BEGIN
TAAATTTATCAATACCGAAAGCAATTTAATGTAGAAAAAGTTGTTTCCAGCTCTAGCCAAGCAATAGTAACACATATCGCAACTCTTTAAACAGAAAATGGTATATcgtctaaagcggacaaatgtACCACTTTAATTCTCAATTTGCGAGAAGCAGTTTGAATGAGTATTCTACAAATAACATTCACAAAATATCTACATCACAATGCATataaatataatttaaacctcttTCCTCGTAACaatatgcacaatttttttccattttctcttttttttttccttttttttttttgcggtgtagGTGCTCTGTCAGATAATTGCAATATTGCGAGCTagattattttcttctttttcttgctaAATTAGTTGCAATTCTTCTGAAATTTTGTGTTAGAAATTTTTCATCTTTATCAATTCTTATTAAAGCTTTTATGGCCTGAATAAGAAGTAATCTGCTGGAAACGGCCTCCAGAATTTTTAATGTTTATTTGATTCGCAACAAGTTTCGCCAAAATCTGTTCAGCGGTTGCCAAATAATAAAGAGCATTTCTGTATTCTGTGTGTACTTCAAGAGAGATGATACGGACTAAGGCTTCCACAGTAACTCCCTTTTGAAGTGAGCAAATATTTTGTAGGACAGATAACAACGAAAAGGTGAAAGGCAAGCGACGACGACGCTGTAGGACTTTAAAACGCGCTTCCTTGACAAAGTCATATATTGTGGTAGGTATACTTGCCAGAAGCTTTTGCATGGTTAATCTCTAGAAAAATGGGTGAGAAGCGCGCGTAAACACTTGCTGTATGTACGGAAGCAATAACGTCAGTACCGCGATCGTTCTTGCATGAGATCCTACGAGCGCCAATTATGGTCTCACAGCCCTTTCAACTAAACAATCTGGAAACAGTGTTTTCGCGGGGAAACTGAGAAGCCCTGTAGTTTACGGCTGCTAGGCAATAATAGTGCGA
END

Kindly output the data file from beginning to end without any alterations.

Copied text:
TAAATTTATCAATACCGAAAGCAATTTAATGTAGAAAAAGTTGTTTCCAGCTCTAGCCAAGCAATAGTAACACATATCGCAACTCTTTAAACAGAAAATGGTATATcgtctaaagcggacaaatgtACCACTTTAATTCTCAATTTGCGAGAAGCAGTTTGAATGAGTATTCTACAAATAACATTCACAAAATATCTACATCACAATGCATataaatataatttaaacctcttTCCTCGTAACaatatgcacaatttttttccattttctcttttttttttccttttttttttttgcggtgtagGTGCTCTGTCAGATAATTGCAATATTGCGAGCTagattattttcttctttttcttgctaAATTAGTTGCAATTCTTCTGAAATTTTGTGTTAGAAATTTTTCATCTTTATCAATTCTTATTAAAGCTTTTATGGCCTGAATAAGAAGTAATCTGCTGGAAACGGCCTCCAGAATTTTTAATGTTTATTTGATTCGCAACAAGTTTCGCCAAAATCTGTTCAGCGGTTGCCAAATAATAAAGAGCATTTCTGTATTCTGTGTGTACTTCAAGAGAGATGATACGGACTAAGGCTTCCACAGTAACTCCCTTTTGAAGTGAGCAAATATTTTGTAGGACAGATAACAACGAAAAGGTGAAAGGCAAGCGACGACGACGCTGTAGGACTTTAAAACGCGCTTCCTTGACAAAGTCATATATTGTGGTAGGTATACTTGCCAGAAGCTTTTGCATGGTTAATCTCTAGAAAAATGGGTGAGAAGCGCGCGTAAACACTTGCTGTATGTACGGAAGCAATAACGTCAGTACCGCGATCGTTCTTGCATGAGATCCTACGAGCGCCAATTATGGTCTCACAGCCCTTTCAACTAAACAATCTGGAAACAGTGTTTTCGCGGGGAAACTGAGAAGCCCTGTAGTTTACGGCTGCTAGGCAATAATAGTGCGA